GAINESVILLE, Fla. — Visitors to the Florida Museum of Natural History can get an up-close look at some of the state’s most underappreciated insects and learn how urban environments are aiding their conservation in the “Invisible Insects: Helping Florida’s Declining Insect Populations” exhibit.
The museum also opened a new special gallery that showcases the work of future nature photographers who took part in the Florida Museum’s virtual youth photography program over the summer, in partnership with local community centers.
“Invisible Insects” offers guests a magnified look at the surprising beauty and diversity of insect life supported by flowering roadsides. Real specimens and high-resolution images showcase some of the state’s tiniest wildlife and highlights their importance as pollinators.
In addition, the exhibit offers a glimpse into the Florida Museum’s Daniels Lab and its work in insect conservation. The lab’s research includes studying how developed areas such as roadways and neighborhoods can provide habitats for insects and other pollinators, as captured by a short video of the unique variety of life in these environments.
“I hope people learn that even if you can’t go out into a state park or trail, stop at a median and take a good look and you’re going to find creatures that are interesting and beautiful,” said Jonathan Bremer, laboratory technician with the Florida Department of Agriculture and Consumer Services.
Bremer previously worked in the Daniels Lab and captured the pictures displayed in the exhibit using the imaging system in the McGuire Center for Lepidoptera and Biodiversity. Alongside the images are real specimens of these tiny insects, some of which are just a few millimeters in size, such as the cattail mosquito, no longer than an eyelash!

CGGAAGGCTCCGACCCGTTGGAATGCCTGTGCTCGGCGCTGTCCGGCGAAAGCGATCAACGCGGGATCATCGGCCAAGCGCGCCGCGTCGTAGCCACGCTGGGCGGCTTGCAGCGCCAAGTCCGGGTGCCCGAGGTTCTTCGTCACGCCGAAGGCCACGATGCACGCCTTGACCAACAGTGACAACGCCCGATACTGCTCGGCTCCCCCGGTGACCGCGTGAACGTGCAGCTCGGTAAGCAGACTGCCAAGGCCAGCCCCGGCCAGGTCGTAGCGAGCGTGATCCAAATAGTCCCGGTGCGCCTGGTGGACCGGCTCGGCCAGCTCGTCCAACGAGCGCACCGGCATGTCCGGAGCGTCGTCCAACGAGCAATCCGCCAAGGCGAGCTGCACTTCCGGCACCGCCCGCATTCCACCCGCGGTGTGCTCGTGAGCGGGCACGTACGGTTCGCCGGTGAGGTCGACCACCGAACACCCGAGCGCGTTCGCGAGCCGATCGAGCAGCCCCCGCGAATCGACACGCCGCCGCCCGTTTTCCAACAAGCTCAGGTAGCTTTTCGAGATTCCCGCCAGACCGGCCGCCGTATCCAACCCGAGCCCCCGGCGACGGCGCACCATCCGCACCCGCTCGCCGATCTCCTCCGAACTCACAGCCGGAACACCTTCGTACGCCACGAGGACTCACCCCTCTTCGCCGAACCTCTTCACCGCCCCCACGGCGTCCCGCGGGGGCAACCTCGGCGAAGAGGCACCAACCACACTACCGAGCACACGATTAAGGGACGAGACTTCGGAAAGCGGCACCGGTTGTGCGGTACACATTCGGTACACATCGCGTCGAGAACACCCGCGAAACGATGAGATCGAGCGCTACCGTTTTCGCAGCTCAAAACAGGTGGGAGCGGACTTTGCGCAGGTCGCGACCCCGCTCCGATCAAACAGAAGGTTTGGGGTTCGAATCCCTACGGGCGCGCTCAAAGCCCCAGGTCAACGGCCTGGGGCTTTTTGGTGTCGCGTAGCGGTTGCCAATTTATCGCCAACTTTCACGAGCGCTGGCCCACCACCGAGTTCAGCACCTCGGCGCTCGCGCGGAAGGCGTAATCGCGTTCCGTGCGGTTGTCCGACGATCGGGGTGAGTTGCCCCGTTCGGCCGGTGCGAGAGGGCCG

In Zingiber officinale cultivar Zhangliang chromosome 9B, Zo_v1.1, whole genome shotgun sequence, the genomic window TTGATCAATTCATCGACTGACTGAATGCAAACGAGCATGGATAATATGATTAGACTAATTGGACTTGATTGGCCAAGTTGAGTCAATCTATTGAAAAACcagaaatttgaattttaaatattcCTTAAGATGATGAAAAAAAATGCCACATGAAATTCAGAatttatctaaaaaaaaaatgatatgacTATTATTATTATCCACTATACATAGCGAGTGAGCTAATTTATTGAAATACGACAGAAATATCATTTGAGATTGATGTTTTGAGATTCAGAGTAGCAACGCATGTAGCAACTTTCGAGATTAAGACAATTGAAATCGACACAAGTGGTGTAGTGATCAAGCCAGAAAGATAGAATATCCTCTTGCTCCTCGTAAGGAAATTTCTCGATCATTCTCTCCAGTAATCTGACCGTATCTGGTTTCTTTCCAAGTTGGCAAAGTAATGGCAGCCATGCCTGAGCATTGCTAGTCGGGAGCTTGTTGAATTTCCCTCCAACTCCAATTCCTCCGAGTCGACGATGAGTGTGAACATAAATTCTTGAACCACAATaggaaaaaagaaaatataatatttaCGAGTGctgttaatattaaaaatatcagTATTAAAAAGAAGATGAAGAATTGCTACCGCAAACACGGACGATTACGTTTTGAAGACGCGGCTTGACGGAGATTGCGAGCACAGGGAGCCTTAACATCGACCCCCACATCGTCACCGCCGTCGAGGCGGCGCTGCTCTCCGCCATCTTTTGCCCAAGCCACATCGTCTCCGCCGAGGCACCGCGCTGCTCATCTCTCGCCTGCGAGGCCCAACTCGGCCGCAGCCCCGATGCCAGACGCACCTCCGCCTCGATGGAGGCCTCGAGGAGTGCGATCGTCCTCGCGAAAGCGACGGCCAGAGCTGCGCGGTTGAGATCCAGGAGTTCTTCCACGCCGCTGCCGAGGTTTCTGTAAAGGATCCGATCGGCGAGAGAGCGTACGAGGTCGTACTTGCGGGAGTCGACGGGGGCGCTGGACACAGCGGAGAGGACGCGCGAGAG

The Florida Museum’s second new exhibit highlights the work of local children who participated in the museum’s virtual nature photography camps. The gallery consists of 49 images, all taken during the month-long program in July 2020.
“Seeing the kids’ work on the computer screen was awesome, but there is no comparison to seeing their work printed and hung in a gallery setting,” said Florida Museum photographer Kristen Grace, who conducted the camps along with museum educator Alberto Lopez Torres. “Learning and teaching photography virtually during a global pandemic was a challenge that required a lot of creative thinking and collaboration. The kids should be really proud of the images they made.”
The camps were produced in partnership with Woodland Park Boys & Girls Club, Girls Place, Inc., North Central Florida YMCA and I AM STEM Camp and were funded by the Children’s Trust of Alachua County and a Florida Museum donor.
For more information on the “Invisible Insects” exhibit, visit www.floridamuseum.ufl.edu/exhibits/invisible-insects.
For more information on the children’s nature photography exhibit, visit www.floridamuseum.ufl.edu/exhibits/childrens-gallery.
Writer: Nikhil Srinivasan, 352-273-2034, email@example.com
Sources: Jonathan Bremer, firstname.lastname@example.org; Kristen Grace, email@example.com
Media contact: Kaitlin Gardiner, firstname.lastname@example.org